“I met Mark Ridley-Thomas in the 1980s, when there were great tensions between local police agencies and the public. Mark was finishing his Ph.D., teaching at the college level, and emerging as a civil rights leader.
“I was a member of the board of the Los Angeles SCLC, the historic civil rights organization founded by Martin Luther King, Jr. — and we hired him as our Executive Director. We saw something special in Mark Ridley-Thomas, particularly the way he built coalitions with people from all communities and ethnicities. This is a practice that Mark has continued throughout his career.
“Mark excelled in his job and became the most prominent civil rights leader of his generation in Los Angeles. He worked in coalition with the United Farm Workers, Asian-Pacific civil rights leaders and the Jewish community.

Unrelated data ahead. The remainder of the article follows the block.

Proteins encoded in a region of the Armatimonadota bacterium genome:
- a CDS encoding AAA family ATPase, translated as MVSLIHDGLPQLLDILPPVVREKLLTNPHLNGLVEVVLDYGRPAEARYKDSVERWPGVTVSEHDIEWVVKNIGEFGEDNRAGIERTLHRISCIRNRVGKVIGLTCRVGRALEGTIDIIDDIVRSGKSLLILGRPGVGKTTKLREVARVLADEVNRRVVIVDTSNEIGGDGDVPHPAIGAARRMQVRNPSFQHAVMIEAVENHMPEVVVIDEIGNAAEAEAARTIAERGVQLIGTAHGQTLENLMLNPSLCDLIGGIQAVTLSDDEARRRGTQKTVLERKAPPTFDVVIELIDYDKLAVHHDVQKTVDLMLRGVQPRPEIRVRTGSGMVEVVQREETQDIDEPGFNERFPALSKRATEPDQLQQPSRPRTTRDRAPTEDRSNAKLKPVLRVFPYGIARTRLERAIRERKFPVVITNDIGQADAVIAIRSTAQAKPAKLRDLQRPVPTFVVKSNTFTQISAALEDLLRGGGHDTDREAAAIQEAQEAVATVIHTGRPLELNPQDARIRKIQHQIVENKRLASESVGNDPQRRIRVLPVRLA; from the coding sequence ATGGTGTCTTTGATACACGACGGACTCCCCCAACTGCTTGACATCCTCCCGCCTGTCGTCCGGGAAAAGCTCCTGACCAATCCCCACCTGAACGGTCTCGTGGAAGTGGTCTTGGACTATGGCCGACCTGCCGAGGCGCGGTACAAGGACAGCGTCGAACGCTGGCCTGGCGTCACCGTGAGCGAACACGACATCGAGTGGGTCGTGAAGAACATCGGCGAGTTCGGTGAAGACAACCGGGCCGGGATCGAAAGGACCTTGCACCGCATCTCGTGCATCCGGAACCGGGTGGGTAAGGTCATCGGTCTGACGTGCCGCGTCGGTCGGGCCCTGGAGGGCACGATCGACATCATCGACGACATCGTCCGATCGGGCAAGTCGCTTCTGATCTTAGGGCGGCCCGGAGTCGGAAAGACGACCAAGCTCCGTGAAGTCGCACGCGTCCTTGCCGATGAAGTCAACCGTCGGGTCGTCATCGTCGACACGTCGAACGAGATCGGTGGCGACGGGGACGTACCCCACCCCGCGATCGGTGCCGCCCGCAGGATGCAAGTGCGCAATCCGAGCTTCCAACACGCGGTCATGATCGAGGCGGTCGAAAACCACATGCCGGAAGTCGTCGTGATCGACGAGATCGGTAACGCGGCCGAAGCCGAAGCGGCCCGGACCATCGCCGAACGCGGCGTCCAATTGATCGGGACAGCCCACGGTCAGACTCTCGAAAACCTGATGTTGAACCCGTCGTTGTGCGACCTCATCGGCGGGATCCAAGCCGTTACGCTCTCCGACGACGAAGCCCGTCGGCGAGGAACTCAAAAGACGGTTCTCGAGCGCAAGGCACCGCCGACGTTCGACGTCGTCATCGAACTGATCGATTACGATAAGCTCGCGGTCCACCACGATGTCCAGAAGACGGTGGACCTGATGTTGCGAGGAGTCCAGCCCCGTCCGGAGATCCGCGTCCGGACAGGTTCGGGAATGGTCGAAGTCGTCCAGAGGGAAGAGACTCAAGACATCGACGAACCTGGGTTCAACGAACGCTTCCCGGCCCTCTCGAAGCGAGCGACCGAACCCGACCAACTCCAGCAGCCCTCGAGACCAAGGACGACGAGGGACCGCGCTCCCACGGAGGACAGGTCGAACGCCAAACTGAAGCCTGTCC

“He led the effort to hold former Police Chief Darryl Gates accountable, and later wrote the law establishing citizens’ oversight for L.A. County.
“As an elected leader in Los Angeles, nobody has done more to help local schools and academic institutions, create actual jobs and job training opportunities, and save our emergency hospital system from collapse. He even co-authored the groundbreaking California Global Warming Solutions Act of 2006.
“And Mark did it by building coalitions and community engagement, and his Neighborhood Empowerment Congress has served as a model for cities across the nation.
“Mark Ridley-Thomas stepped forward, when so many others were silent, to tackle the homelessness crisis. Thanks to his leadership, more than 35,000 people have been moved off the streets and into interim housing — and 18,000 into permanent housing.
“Los Angeles is at a turning point. We need leaders like Mark, who can bring people together to work for change.”